Half Irish? Never noticed your Mum’s Irish accent. Could’ve sworn your wonderful Dad’s strictly Home Counties. Didn’t you used to enjoy big St Patrick’s nights? Others just taking their turn now. Life evolves. Why not just do an Irish quiz to prove how much you know?!

21 03 2010

Mother does not have an Irish accent, she has trained herself that way but her lineage proves otherwise. If she had any sporting prowess, she could have played for the Republic and as we know the apple doesn’t fall far from the tree.

Dad is North London born, again his career path has tainted his vocal style.

I always found St. Patricks nights to be a bit of a chore, bars filled with amateur drinkers and the chances of emerging unscathed from flying Guinness were slim. But you are right, life does evolve and if people want to have a good time then who am I to be the grinch in the corner? BTW, I had a great day here in Boston – home of many who claim the right to party.

PS When did accents ever relate to where you where from? Mick McCarthy and your pal Lawrenson both represented Eire and there is not a hint of the irish brogue in either of them!

21 03 2010
Anthony Carlson

Hey David, it was great meeting you on your least favorite of the Americanized holidays, but we still put away plenty of the “black stuff.”

OK, now for my input.

The challenge with being an American is not truly understanding our ancestry. Few of us take the time to learn where we came from and who was involved in delivering us to the place we call home in the sates. Oddly enough, when we do take the time, we swear that we were related to royalty somewhere in the world. This must be a part of that “exceptionalism” bullshit supported by Sarah Palin, Ann Coulter, Fox News, and any other wingnut in this country.

However, for those of us that have taken the time to look a few things up we can locate traces of ourselves among many countries. It is at this point that things get confusing. For instance, my heritage is linked to Scandinavia, Ireland, Germany and England. Each one has redeeming qualities, maybe not so much with the Germans, but the choice does become difficult. Or does a choice have to be made at all?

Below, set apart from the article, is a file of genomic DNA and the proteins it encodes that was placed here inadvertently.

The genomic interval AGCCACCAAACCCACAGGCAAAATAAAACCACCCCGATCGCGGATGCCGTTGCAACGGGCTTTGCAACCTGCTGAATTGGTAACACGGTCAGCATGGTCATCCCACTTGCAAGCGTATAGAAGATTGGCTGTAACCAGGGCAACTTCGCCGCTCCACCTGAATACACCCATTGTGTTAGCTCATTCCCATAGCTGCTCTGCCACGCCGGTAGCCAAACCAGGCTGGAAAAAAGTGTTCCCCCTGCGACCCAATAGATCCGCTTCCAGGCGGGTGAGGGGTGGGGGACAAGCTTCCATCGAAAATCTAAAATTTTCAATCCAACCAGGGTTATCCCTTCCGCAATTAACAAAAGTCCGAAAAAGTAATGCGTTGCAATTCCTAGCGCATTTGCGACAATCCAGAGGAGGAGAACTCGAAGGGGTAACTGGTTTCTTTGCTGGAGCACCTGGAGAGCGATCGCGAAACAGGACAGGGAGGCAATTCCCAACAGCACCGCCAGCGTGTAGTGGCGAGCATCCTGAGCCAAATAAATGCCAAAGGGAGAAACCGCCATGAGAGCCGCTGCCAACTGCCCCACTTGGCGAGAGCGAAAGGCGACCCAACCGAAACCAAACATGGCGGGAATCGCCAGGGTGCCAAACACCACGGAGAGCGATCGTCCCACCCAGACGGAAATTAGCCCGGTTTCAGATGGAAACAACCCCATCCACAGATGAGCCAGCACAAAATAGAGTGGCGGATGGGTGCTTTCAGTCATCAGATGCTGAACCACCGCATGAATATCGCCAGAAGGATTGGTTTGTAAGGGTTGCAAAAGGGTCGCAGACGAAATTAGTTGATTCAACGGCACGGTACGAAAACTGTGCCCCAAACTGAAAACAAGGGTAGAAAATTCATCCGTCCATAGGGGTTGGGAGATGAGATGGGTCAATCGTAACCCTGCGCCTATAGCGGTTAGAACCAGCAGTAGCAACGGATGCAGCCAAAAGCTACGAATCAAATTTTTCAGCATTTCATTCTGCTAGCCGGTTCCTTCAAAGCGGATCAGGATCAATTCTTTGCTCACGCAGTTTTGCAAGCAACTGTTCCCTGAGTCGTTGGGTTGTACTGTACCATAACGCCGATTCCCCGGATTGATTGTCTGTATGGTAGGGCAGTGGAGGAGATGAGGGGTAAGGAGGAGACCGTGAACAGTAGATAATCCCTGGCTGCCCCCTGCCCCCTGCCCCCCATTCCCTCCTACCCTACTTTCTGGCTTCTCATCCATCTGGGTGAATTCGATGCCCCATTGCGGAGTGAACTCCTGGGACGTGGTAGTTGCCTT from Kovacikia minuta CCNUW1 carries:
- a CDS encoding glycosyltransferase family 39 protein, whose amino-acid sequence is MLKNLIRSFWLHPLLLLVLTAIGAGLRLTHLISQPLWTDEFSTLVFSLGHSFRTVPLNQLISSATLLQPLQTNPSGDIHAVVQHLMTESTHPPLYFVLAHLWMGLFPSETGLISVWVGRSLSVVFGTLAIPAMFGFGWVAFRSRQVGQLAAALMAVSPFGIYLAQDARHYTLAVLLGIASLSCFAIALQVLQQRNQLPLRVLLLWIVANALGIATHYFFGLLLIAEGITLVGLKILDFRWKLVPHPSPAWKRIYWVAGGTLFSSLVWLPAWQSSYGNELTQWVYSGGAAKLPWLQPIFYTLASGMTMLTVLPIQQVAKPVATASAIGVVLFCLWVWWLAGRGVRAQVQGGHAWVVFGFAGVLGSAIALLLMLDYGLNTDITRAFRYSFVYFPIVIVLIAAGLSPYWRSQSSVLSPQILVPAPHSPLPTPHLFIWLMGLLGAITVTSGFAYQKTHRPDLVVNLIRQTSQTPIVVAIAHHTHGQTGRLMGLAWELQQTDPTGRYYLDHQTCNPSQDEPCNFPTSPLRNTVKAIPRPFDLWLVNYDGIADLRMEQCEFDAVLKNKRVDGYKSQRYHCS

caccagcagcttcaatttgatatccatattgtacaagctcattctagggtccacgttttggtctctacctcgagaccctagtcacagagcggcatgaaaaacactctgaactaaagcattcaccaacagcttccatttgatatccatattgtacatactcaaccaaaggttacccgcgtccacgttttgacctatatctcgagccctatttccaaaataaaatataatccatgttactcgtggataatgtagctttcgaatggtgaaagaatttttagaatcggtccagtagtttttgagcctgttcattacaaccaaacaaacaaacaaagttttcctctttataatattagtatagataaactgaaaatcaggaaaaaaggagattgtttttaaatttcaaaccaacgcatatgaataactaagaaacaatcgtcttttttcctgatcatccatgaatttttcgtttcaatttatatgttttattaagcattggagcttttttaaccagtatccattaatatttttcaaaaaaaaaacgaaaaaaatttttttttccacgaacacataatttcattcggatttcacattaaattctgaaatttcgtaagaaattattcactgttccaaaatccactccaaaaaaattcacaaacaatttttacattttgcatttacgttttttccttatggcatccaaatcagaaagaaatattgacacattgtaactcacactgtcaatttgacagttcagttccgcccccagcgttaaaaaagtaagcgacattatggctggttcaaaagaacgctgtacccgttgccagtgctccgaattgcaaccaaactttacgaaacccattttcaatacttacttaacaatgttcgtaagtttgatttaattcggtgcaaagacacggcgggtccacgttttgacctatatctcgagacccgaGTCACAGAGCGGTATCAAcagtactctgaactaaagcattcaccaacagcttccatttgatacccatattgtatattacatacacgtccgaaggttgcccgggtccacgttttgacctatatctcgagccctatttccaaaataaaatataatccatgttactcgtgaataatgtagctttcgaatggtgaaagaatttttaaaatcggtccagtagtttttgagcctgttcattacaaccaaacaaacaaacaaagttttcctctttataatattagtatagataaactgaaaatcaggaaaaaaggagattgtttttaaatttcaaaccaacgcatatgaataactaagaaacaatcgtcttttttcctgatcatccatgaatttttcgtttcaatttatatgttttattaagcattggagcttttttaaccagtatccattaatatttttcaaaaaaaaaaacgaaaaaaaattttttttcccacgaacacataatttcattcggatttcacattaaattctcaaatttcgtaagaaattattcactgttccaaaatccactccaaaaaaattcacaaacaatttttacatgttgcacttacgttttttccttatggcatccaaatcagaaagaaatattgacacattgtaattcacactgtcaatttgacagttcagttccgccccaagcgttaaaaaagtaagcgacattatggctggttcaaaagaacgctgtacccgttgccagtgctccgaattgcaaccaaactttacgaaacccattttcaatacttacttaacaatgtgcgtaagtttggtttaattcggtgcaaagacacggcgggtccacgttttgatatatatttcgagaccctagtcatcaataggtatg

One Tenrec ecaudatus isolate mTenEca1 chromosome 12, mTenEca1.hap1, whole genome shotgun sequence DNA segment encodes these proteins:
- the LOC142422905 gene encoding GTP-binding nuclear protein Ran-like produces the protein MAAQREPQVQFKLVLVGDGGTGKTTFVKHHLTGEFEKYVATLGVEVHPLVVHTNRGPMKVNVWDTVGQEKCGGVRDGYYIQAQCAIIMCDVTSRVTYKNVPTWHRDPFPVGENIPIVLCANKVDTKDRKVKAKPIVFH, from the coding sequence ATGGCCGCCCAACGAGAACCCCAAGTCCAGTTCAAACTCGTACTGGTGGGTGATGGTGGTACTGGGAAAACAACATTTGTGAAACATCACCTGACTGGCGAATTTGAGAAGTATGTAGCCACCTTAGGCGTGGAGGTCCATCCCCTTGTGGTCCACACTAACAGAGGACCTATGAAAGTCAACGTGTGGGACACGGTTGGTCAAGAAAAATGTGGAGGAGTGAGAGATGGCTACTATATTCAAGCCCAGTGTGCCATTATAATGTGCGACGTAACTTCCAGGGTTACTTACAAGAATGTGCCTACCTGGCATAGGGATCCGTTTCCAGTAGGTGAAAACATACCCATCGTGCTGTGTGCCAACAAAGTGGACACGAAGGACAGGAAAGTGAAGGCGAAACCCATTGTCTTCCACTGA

For those of us that claim Irish blood and would love to kiss the Blarney Stone, find that it is OK to pick up an “Ireland” t-shirt, drink Guinness and listen to The Larry Mullen Band. By the same token, I am enthralled with the idea of traveling to England and screaming wildly at a Manchester United game, without even knowing any of the players beyond Rooney and Berbetov. As for Scandinavia and Germany, I can only claim interest in the BMW M3 training course and Oktoberfest. (maybe Germany is interesting after all?) Point being, it’s OK to be proud of where you come from in a country that has very little history when compared to those of our ancestors. It gives us a sense of pride and a feeling of belonging. For those that have no Irish blood, they can go fuck themselves and stay home.


21 03 2010

Excellent response Anthony. The cut and thrust of intellectual debate, some good points which I shall take on board and a final sentence with an obscenity.

This is why I enjoy blogging.

We will have much to discuss when we meet for beers next, possibly even raising a glass to healthcare reform under our “progressive agenda”.